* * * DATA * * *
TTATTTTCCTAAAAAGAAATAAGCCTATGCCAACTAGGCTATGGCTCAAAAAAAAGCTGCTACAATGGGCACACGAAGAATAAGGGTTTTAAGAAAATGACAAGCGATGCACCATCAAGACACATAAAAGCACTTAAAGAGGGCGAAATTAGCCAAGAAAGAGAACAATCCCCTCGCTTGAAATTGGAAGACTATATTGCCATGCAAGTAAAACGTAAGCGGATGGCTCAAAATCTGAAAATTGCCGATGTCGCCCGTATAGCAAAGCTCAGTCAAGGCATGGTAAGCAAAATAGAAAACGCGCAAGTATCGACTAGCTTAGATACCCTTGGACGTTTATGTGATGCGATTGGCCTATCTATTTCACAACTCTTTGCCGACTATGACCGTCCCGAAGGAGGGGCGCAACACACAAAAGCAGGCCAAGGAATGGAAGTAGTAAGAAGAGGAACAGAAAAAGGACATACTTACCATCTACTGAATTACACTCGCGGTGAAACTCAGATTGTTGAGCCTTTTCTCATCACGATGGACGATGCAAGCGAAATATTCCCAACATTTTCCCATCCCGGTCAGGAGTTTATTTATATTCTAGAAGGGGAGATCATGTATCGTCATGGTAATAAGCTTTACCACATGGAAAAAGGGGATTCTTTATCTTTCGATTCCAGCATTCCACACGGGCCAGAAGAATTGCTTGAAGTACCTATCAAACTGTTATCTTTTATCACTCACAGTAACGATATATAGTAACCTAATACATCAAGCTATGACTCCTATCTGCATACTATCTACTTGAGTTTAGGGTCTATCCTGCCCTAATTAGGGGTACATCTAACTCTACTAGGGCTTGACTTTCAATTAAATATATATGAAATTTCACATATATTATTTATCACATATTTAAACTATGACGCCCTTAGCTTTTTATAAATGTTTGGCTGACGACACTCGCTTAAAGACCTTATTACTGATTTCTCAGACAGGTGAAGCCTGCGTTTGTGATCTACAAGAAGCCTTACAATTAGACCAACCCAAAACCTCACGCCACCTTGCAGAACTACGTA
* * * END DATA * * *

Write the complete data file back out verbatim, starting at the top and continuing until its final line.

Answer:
TTATTTTCCTAAAAAGAAATAAGCCTATGCCAACTAGGCTATGGCTCAAAAAAAAGCTGCTACAATGGGCACACGAAGAATAAGGGTTTTAAGAAAATGACAAGCGATGCACCATCAAGACACATAAAAGCACTTAAAGAGGGCGAAATTAGCCAAGAAAGAGAACAATCCCCTCGCTTGAAATTGGAAGACTATATTGCCATGCAAGTAAAACGTAAGCGGATGGCTCAAAATCTGAAAATTGCCGATGTCGCCCGTATAGCAAAGCTCAGTCAAGGCATGGTAAGCAAAATAGAAAACGCGCAAGTATCGACTAGCTTAGATACCCTTGGACGTTTATGTGATGCGATTGGCCTATCTATTTCACAACTCTTTGCCGACTATGACCGTCCCGAAGGAGGGGCGCAACACACAAAAGCAGGCCAAGGAATGGAAGTAGTAAGAAGAGGAACAGAAAAAGGACATACTTACCATCTACTGAATTACACTCGCGGTGAAACTCAGATTGTTGAGCCTTTTCTCATCACGATGGACGATGCAAGCGAAATATTCCCAACATTTTCCCATCCCGGTCAGGAGTTTATTTATATTCTAGAAGGGGAGATCATGTATCGTCATGGTAATAAGCTTTACCACATGGAAAAAGGGGATTCTTTATCTTTCGATTCCAGCATTCCACACGGGCCAGAAGAATTGCTTGAAGTACCTATCAAACTGTTATCTTTTATCACTCACAGTAACGATATATAGTAACCTAATACATCAAGCTATGACTCCTATCTGCATACTATCTACTTGAGTTTAGGGTCTATCCTGCCCTAATTAGGGGTACATCTAACTCTACTAGGGCTTGACTTTCAATTAAATATATATGAAATTTCACATATATTATTTATCACATATTTAAACTATGACGCCCTTAGCTTTTTATAAATGTTTGGCTGACGACACTCGCTTAAAGACCTTATTACTGATTTCTCAGACAGGTGAAGCCTGCGTTTGTGATCTACAAGAAGCCTTACAATTAGACCAACCCAAAACCTCACGCCACCTTGCAGAACTACGTA